2023 arrived and we kept picking away at the house when the weather permitted, but with no heat or electricity, it wasn't pleasant work. Which leads us back to May of 2023 and my plan to devote the entire month to demolition before it was time to plant the gardens and get ready for the busy gardening tour season and our youngest son, David's wedding.
None of this work would have been possible without Joel. The man works tirelessly, and always with great patience with his parental units.
First week in May, and we borrowed scaffolding from our good friends, Terry and Jerry. Joel climbed up to remove the windows from the house that were still fairly new and in good shape. We gave them to a neighbor who is hoping to use them in his own remodel.
Safe on the ground, I ripped off the plastic shutters. I also felt just as sad as the little light post looks by the back door. The front porch was the next thing we thought we'd remove, but it was paneled in Douglas fir beadboard, so I thought we could use it for paneling our unfinished garage.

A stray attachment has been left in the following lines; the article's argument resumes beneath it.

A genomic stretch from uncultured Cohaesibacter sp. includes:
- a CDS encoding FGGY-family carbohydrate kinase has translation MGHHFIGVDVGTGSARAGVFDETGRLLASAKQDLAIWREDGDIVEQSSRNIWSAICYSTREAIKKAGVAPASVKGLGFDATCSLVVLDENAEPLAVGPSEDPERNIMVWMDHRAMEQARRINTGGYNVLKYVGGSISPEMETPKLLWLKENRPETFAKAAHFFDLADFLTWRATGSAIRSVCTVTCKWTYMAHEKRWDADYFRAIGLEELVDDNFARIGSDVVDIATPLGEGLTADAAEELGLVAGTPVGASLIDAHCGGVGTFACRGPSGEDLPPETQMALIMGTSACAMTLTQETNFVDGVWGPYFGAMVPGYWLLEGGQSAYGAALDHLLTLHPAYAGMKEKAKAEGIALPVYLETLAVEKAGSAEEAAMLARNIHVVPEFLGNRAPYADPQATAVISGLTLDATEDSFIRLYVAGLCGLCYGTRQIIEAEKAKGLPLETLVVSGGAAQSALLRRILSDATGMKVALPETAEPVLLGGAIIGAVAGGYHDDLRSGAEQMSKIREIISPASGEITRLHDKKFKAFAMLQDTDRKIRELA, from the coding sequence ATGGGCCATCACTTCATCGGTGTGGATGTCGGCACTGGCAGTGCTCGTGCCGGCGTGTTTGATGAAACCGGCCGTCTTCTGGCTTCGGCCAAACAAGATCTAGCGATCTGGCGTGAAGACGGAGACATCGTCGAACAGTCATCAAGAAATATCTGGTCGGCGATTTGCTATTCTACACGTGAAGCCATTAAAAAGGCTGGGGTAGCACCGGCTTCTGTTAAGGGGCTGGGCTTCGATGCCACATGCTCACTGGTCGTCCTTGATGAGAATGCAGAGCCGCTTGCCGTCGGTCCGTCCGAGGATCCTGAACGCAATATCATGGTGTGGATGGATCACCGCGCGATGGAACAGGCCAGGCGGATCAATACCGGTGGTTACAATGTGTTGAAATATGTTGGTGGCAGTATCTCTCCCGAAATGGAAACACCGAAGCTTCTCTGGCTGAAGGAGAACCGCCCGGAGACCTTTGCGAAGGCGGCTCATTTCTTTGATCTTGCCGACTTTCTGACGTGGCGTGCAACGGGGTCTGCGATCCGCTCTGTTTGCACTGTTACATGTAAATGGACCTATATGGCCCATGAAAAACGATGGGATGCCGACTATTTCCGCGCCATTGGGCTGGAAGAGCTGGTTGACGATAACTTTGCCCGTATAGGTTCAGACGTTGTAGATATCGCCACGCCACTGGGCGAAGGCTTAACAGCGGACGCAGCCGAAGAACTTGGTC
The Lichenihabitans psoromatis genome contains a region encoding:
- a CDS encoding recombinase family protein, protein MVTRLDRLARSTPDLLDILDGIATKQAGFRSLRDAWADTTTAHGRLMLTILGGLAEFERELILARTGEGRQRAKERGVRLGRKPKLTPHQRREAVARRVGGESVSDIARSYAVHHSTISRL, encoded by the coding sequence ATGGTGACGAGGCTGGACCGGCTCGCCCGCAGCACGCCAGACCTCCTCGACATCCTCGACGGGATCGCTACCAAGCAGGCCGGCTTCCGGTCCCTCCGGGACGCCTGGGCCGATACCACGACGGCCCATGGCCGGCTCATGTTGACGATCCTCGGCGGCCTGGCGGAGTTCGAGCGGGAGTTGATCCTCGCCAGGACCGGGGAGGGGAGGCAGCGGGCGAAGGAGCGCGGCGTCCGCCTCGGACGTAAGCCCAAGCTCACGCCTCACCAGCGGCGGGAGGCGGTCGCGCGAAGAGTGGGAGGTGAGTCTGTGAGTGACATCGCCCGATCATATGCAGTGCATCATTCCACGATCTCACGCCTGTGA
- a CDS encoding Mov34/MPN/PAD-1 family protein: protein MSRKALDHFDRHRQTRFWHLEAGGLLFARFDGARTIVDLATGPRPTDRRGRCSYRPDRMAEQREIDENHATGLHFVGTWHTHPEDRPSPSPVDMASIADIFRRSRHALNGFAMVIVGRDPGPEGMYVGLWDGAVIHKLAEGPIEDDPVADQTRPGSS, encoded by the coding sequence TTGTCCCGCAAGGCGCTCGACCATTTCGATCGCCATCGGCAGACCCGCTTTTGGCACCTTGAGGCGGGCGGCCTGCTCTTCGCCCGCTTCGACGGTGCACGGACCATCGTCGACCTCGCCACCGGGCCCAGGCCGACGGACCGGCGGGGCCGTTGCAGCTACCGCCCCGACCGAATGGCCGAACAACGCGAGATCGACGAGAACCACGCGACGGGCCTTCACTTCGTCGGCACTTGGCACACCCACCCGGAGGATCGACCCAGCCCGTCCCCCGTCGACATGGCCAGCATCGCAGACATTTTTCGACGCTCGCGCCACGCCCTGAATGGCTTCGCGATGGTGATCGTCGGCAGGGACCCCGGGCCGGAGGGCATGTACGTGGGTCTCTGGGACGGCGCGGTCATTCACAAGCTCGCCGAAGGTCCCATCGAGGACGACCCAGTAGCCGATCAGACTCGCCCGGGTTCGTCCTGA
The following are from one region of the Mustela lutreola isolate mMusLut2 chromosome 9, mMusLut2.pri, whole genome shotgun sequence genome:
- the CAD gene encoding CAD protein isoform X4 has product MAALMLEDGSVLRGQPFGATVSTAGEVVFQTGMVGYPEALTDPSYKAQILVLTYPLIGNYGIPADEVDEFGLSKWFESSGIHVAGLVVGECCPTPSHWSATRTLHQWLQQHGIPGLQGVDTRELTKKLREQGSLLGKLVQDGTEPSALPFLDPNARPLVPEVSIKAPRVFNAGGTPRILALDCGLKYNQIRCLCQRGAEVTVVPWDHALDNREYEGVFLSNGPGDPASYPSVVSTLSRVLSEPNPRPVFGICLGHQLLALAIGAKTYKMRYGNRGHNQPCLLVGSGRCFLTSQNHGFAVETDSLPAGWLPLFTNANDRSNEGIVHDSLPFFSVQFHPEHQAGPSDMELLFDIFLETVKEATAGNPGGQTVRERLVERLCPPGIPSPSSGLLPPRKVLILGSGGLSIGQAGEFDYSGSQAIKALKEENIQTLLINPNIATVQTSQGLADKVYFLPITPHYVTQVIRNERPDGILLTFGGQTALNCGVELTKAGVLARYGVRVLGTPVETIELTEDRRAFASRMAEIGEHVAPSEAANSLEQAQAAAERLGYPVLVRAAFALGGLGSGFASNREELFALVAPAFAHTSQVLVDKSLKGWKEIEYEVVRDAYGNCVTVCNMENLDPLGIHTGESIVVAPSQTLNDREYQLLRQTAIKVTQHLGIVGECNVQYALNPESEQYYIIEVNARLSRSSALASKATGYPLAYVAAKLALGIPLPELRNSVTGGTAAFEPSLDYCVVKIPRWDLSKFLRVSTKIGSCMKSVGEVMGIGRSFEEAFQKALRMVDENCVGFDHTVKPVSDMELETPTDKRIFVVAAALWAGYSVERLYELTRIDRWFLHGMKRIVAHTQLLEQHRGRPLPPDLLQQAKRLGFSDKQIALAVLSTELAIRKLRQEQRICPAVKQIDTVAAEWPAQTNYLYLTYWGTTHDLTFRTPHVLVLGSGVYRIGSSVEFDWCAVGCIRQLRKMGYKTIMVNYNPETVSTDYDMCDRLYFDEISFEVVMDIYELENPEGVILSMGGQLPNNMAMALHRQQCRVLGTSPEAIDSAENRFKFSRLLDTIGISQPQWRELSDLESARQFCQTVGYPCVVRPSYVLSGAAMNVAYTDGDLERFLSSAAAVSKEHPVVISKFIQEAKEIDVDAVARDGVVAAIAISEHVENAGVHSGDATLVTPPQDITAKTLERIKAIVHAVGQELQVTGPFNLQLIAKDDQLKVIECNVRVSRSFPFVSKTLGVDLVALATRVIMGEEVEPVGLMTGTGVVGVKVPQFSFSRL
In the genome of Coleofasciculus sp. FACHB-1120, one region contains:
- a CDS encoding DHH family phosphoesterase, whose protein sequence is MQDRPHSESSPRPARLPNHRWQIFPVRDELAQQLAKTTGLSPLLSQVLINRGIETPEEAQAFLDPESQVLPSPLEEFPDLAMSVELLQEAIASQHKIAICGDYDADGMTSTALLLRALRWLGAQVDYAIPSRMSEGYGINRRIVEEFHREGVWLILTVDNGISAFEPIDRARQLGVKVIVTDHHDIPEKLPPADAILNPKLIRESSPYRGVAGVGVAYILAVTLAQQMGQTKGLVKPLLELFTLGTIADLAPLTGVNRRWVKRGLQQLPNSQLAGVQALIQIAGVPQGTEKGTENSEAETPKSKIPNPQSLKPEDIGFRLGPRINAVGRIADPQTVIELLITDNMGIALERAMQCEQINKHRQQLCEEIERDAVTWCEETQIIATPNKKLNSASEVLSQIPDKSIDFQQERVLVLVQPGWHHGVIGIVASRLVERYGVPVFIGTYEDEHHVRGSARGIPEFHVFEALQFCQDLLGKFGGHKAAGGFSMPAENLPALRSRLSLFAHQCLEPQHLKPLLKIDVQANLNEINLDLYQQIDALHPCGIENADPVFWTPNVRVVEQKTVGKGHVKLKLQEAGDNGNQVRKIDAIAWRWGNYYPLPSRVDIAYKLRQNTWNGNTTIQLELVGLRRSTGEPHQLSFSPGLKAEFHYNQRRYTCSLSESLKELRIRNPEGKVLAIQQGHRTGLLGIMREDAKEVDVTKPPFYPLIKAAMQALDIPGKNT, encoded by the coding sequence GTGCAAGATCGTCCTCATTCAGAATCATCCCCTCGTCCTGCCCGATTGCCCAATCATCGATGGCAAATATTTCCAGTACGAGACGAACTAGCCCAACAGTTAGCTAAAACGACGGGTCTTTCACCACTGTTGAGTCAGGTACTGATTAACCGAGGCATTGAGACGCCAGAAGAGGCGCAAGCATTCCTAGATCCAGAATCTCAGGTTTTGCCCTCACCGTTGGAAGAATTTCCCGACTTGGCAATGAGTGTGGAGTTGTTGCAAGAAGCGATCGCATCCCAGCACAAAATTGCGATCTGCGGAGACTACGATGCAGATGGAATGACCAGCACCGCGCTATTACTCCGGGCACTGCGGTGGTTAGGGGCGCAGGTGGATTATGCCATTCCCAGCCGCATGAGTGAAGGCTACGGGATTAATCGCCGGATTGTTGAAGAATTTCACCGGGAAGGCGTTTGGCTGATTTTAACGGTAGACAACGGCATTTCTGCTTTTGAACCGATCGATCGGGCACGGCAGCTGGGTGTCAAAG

The joke was on me; after Carl and I painstakingly removed the beadboard from the walls on the outdoor porch and the back door entrance and hauled them all down to our garage, we were in for an unpleasant surprise. Years of ladybugs hiding in the beadboard had fallen out when we took it all down and the stench in our garage of decades of bugs and mildew was too much. Out it went.
Once the windows were all out, the house was a former shell of itself.
Joel carrying out my mom's big porcelain sink. It did go to a new home.
This was my mom's dining room, though at one time it was the master bedroom.
I was very happy someone could use the old windows.
Mom's kitchen, bereft of it's vinyl flooring and maple hardwood. The ceiling fan was also feeling quite sad.
The front porch where my grandmother used to wash clothes with her wringer washer and hang the laundry out on lines with a pulley to the trees. When I was still at home, I used to sleep on the screen porch in the hot weather. Mom always sat there in the evenings to take in the sunsets.
My father's old Lazy Boy, looking out the west living room window.
The windows all out and an assortment of sinks from Mom's house and ours, awaiting pickup from people on Marketplace.
Joel tried to scrape off the insulation that had been applied upstairs during the 70's remodel with the excavator, but it all crumbled, so we took the rest off by hand.